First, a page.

Tapestry Topics Online
A Quarterly Review of Tapestry Art Today

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Winter 2005, Vol 31 No 4

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Hidden Energy, Warp Voices

by Patricia Dunn

– TT p.4

In weaving, warp exists in a spectrum of voices from the active to the passive. In traditional tapestry with the warp hidden within the weft, the voice of the warp is passive in terms of design. What voice has warp had in my work? I weave from side to side in each shed on a 60” Glimakra horizontal loom. I use a four harnesses threading of  4-1-4-2 blocks and 3-1-3-2 blocks . . . This arrangement gives me blocks of fat and skinny lines when I alternate the sheds that have the two adjacent warps, 4-1 or 2-3.  For example, by using one color across two blocks, the yarn goes over two warps in the one block and only one in the next block.  The hue shifts from the dominant to the subdominant. Then a different color in the next pick will shift in the opposite way. I fell in love with the idea of dominant and subdominant lines, giving me very interesting ways to use the color paths.

Patricia Dunn,  Seeing with the Left Hand, 36" X 48", 2000

When designing the warp I think about how active I want it to be.  How much energy is conveyed will be reflected in how the warp threading integrates with the hues I choose. I design each shed separately working from two gridded drawings of the color fields. The shed drawings are viewed side by side on an easel while weaving, like two exposures, each with its own color changes, discontinuous wefts and tonality. . . Once the weaving begins the warp design which creates the vertical lines becomes secondary to the building of the tapestry, one “horizontal” line at a time. At a casual glance it has the appearance of being rep weave or warp faced but in fact, the warp is hidden. Whether the tapestry is woven as designed or rotated on its side depends on the image.

Patricia Dunn, An Evening with Schumann, Lecuona and Others in 4/4 Time, #2. 32" x 46". 2000.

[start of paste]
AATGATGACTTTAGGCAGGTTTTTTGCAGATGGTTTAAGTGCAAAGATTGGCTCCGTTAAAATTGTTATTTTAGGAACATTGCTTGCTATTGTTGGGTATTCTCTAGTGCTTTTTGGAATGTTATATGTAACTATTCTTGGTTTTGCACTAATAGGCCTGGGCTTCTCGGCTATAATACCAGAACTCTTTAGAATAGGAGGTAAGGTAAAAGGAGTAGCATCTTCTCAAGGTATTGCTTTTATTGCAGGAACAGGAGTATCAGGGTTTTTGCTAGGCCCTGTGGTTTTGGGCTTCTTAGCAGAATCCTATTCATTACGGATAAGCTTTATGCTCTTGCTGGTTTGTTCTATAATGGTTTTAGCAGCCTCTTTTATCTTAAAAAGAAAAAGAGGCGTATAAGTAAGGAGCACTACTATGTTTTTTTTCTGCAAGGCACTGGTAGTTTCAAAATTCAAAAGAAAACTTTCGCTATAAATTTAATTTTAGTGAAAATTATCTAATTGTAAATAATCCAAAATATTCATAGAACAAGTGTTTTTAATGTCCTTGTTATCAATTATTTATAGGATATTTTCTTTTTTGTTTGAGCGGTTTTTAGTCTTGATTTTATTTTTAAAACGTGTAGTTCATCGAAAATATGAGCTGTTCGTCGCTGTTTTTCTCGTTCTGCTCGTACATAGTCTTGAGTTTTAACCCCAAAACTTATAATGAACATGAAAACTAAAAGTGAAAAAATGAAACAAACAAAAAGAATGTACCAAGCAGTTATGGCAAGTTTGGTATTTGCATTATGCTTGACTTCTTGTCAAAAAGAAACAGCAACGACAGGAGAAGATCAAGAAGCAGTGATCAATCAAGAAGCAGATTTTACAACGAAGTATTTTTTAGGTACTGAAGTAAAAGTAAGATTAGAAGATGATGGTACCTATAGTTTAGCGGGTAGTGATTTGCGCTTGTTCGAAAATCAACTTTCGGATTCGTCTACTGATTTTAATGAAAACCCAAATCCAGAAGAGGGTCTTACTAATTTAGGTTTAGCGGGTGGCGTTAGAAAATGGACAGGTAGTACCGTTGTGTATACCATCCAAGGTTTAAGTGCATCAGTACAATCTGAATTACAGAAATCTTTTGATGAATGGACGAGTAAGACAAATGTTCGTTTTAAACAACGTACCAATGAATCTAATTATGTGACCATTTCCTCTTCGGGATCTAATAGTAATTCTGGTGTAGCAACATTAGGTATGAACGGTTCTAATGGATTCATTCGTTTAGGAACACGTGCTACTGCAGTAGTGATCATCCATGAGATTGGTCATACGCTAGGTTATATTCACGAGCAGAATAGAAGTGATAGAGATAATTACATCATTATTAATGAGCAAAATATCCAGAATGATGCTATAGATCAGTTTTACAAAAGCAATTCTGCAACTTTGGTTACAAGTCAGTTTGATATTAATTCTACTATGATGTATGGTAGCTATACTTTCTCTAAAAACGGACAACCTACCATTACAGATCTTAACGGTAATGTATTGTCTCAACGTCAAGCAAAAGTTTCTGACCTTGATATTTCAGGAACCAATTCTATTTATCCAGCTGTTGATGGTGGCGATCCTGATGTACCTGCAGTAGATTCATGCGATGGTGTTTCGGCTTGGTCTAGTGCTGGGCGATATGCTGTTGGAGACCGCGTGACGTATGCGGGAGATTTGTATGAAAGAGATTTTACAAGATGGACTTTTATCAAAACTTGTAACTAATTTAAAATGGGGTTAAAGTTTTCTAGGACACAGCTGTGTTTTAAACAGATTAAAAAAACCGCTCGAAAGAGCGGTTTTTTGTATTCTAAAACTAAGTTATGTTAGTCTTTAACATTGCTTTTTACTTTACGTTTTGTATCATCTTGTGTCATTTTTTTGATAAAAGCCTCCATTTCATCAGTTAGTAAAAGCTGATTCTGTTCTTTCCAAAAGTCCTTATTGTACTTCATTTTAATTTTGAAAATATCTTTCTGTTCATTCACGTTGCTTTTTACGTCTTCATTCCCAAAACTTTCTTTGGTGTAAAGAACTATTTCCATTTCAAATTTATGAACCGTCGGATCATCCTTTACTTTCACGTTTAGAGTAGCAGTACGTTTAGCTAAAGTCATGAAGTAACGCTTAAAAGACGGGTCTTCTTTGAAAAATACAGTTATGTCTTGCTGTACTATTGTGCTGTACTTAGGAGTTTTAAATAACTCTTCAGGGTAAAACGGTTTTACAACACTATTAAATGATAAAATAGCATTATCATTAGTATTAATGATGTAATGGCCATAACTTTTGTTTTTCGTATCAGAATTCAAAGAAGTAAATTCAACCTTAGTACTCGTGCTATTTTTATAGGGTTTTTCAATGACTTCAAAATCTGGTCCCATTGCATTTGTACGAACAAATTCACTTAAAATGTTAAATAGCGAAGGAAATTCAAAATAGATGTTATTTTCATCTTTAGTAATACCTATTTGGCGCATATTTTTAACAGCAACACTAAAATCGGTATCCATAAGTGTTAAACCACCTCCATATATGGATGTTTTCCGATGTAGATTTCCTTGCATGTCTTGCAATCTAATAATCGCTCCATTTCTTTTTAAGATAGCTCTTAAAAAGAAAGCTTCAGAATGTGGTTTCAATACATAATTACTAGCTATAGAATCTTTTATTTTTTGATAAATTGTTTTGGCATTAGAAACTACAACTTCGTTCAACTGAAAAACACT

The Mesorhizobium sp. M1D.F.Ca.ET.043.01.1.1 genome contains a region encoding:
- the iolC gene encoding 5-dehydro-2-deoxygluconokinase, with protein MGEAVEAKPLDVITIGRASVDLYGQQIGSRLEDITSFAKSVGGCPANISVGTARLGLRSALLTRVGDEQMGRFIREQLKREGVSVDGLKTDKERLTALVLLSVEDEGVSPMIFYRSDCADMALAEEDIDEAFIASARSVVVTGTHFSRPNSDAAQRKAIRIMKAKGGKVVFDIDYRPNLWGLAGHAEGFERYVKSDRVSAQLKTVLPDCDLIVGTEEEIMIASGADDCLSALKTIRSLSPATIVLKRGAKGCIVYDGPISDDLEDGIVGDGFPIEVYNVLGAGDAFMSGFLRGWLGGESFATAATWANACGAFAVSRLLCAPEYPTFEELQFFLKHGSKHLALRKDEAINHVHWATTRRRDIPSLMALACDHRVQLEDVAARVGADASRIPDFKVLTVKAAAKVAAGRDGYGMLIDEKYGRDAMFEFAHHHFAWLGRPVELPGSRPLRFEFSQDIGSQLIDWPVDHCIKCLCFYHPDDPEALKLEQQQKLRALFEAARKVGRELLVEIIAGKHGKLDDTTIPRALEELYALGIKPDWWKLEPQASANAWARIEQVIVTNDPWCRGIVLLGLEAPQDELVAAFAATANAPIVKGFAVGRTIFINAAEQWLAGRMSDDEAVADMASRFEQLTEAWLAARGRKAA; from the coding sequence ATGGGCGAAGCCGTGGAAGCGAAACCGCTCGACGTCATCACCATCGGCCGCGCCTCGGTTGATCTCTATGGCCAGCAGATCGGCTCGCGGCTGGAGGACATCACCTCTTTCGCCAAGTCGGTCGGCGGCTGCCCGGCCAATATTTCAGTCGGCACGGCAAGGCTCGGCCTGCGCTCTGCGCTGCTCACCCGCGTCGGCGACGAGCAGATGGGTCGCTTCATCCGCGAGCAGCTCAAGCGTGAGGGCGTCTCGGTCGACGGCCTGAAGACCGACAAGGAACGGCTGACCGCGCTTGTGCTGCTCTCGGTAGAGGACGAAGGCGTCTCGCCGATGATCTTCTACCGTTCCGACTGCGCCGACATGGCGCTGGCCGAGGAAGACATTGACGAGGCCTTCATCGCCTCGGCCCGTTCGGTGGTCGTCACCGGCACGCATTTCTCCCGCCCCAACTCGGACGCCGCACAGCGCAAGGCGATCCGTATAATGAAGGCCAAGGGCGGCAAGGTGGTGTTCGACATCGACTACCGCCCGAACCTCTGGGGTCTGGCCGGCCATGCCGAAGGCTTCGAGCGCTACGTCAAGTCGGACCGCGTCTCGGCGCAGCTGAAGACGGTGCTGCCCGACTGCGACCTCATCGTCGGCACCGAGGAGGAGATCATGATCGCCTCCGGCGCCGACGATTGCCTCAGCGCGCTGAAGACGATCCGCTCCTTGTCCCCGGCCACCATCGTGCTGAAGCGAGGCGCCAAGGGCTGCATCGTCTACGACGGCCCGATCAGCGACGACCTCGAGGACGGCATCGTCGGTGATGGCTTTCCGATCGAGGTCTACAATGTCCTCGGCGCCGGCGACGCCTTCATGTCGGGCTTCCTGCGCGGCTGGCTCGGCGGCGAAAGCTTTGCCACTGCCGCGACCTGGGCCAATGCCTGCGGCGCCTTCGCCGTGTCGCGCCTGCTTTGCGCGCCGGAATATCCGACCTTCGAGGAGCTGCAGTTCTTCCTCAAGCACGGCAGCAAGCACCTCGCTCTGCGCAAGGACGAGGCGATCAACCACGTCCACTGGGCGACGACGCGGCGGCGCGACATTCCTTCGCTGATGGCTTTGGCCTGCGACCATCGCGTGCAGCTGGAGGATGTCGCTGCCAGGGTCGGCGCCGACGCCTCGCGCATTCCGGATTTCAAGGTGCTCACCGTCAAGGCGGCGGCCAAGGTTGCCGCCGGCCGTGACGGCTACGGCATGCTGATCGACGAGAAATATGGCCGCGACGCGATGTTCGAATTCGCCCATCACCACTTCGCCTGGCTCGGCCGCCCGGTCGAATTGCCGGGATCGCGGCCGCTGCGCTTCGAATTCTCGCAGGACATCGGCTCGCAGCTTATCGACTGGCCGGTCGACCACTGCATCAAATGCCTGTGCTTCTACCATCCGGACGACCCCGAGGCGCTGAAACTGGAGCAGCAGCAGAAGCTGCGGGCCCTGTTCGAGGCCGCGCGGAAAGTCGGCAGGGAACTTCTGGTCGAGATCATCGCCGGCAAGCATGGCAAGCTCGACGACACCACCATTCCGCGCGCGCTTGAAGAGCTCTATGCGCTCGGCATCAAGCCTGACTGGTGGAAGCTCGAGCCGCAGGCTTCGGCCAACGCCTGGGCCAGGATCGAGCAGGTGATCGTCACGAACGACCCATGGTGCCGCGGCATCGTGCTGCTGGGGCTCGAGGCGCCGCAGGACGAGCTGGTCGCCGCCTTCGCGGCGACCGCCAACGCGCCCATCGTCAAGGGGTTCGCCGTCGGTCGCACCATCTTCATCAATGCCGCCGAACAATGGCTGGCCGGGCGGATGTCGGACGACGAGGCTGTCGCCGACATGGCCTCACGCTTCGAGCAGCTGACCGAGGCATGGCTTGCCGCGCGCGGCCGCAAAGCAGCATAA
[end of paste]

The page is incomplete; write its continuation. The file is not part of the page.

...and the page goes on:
In 1995 I allowed the beautiful, silvery linen warp to become an integral part of  “Migration,” a 5-panel sculpture commissioned by the State of Utah. After weaving the first panel the beauty of the warp sang to me. So I decided to put 9 feet of warp at each end of every panel, leaving the final decision regarding their length to be made at the time of installation. The active voice of this unwoven warp was essential to what I wanted the sculpture to be.

Patricia Dunn, Migration, 3 of 5 panels: each 58”wide: length 72”, 144”, 216”, 1995. Commissioned by the State of Utah.

AMAT sponsored an international miniature textile show here in my home city of Zacatecas. Miniature was out of my experience. I knew it was important to participate, but didn’t know how to scale down to that small, 10” x 10” x 10”.  I had never done that before. I pondered the problem, mulled over options and just could not figure out what to do. What jarred me loose was a Rumi verse: “A tiny gnat’s outward form flies about in pain and wanting, while the gnat’s inward nature includes the entire galactic whirling of the universe.”  I cannot define why that verse made me think of copper wire, but it did. . . I created two sculptures for that show. I found the soft lustrous silk combined with the stiff lustrous copper wire and the possibility of moving out of the two-dimensional plane intriguing. I still do.  In many ways, the material remains the teacher. I can have an idea, but the only way to discover the possibilities is to weave in order to hear what the copper has to say.  I have a small warp on the loom right now. Using some of the techniques described above, I am adding copper to the weft, as an experiment, a wonderful playing, to see what happens in the tensioned warp on the loom.

above and below: Patricia Dunn, El Cerro - El Universo #1, diptych, 126cm x 280cm, 2004, wool, silk, mixed technique.

I will add that a favorite sideline of mine is collecting and painting tabuxhin seedpods.

Patricia Dunn, Delightfully rattled,  Painted tabuchín seed pods. 6” to 16” x 1.5” to 2.5”. 2004.

below: Patrician Dunn in her studio.
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